Miscellaneous Comments & Observations:
~ The driver providing ride-hailing services in the first sequence of the film tells Jerry (Adam Brody) to put his address in the app in what is probably a cover-his-ass move in case something bad should happen to Cassie, who appears quite drunk in the backseat. The camera cuts back-and-forth between the reflection of the driver’s eyes in the rear-view mirror and Cassie’s face. Is including this detail an effort to bolster verisimilitude and that real drivers of such services have made similar requests when the destination changes and there’s a soberish guy and a tipsy gal as passengers?
~ Cassie is walking down the street holding a hot dog and there’s a rivulet of ketchup down her forearm — is the ketchup symbolic of some violence that happened or just the mindset of someone who isn’t afraid of getting stained.
~ The moment Bo Burnham’s character appears on screen, I’m suspicious of his presence. The more he talks, the more I wonder if his non-storyline relevant dialogue is a version of his comedy routines. He delivers some of them like he’s got an audience and a mic (the bit about his parents wanting him to be a DJ in a very deliberately awkward dinner scene).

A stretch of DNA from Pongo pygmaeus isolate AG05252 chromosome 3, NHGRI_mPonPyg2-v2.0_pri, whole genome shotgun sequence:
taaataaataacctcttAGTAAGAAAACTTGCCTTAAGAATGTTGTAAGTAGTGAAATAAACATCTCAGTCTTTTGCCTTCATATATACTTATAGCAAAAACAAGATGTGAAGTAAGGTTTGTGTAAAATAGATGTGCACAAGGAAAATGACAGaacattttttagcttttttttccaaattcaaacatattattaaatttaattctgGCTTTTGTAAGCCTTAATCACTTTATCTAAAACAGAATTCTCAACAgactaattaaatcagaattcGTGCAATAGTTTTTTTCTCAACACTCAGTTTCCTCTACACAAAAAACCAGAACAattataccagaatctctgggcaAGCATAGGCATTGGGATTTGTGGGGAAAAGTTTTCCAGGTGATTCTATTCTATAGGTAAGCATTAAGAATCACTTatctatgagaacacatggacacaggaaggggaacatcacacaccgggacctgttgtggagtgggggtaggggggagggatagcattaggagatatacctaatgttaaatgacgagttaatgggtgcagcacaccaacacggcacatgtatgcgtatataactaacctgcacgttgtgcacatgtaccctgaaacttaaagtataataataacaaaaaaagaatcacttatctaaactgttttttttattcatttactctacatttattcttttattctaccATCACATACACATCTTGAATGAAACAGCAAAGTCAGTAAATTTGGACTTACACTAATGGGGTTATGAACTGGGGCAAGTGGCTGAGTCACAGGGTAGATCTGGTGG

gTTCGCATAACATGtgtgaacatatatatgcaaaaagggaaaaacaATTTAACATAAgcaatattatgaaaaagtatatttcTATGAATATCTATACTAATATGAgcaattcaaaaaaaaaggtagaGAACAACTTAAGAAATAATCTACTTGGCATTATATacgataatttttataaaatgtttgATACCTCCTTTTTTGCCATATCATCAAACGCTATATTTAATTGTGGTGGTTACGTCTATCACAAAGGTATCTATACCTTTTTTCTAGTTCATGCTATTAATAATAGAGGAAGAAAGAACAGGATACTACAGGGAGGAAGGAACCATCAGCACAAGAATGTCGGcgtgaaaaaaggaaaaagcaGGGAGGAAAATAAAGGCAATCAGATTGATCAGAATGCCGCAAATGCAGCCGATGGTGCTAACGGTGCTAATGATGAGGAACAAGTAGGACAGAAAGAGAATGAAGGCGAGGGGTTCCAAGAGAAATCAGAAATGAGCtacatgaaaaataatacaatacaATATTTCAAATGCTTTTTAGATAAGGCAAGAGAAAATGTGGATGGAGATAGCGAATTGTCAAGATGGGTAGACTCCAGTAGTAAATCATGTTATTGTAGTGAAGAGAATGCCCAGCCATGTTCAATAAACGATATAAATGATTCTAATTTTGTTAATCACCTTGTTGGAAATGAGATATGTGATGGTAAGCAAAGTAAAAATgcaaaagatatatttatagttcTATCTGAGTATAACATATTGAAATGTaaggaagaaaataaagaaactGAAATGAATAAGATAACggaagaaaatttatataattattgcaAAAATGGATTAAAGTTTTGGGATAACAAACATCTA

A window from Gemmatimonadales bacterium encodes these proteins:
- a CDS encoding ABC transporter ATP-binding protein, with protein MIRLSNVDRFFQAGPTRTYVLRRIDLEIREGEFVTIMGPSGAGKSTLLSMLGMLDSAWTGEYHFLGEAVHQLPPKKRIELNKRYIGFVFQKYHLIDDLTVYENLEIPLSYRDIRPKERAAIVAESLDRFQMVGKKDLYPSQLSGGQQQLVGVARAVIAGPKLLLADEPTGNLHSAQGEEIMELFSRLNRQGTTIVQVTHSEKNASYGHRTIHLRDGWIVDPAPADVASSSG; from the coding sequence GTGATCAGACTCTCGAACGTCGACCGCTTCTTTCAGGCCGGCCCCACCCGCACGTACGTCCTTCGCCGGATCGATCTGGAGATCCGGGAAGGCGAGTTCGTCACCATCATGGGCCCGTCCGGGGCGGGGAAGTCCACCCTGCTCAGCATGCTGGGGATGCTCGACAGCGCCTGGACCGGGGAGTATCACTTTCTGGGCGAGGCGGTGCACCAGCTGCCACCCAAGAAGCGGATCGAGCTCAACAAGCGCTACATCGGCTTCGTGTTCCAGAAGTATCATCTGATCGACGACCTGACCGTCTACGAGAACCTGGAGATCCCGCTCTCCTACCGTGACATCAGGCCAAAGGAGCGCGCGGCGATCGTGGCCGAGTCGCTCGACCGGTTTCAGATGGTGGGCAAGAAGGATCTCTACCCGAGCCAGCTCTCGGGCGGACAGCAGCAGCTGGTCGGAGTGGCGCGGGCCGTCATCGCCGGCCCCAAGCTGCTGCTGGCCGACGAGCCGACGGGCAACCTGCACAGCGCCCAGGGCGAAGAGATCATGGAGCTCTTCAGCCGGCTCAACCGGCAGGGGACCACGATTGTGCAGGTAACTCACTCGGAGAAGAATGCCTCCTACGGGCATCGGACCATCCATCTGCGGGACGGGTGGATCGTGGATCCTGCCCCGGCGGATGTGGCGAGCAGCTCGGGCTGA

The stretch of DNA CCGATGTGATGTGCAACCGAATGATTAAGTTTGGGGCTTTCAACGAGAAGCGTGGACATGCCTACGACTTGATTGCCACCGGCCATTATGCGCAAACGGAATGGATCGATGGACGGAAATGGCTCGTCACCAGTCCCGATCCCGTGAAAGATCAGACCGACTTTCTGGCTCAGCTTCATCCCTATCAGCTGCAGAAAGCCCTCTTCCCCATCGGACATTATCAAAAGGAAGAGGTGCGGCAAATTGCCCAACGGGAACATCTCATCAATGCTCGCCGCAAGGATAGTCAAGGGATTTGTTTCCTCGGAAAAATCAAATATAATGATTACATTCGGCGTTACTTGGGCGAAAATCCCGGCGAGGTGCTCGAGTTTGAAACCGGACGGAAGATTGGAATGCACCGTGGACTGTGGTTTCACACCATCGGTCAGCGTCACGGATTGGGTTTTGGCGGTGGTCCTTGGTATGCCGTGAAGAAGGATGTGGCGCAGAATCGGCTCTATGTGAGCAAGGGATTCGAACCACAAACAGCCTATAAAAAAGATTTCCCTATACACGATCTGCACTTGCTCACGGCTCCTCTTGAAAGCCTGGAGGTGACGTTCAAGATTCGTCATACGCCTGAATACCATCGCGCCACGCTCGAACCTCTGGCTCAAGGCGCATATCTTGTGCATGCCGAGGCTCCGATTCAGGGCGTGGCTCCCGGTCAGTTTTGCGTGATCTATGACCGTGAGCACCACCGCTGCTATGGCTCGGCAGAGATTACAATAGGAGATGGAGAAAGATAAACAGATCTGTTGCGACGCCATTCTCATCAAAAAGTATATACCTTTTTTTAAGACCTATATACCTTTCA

~ Cassie does something right before what appears in this image and it prompts me to assume that the characters live in a state with strict gun laws — strict enough that it wouldn’t be considered suspension of disbelief that the other person involved in this quasi-altercation isn’t packing.
~ In the fourth segment, I started convincing myself that this film has to be a variation of the fallen woman film. There’s no way we could get a Hard Candy resolution, could we?
~ Laverne Cox plays Carey Mulligan’s boss and isn’t in very much of the film, but she is a delight on screen…in all of the Hallmark-lite mise-en-scene.
It also inspired the below poem, which you should only read if you don’t mind minor spoilers.
Names in a notebook
keep tabs on the dirty dozen
and counting who self-identify
as ‘nice guys’
whose apartments are conveniently
always on the way.
Bet they never wonder
if that swaying woman
in the crook of their arms
or draped across couches
is actually sober
and in a scolding mood.
It doesn’t take a village
to be trampled upon,
it only takes a group of women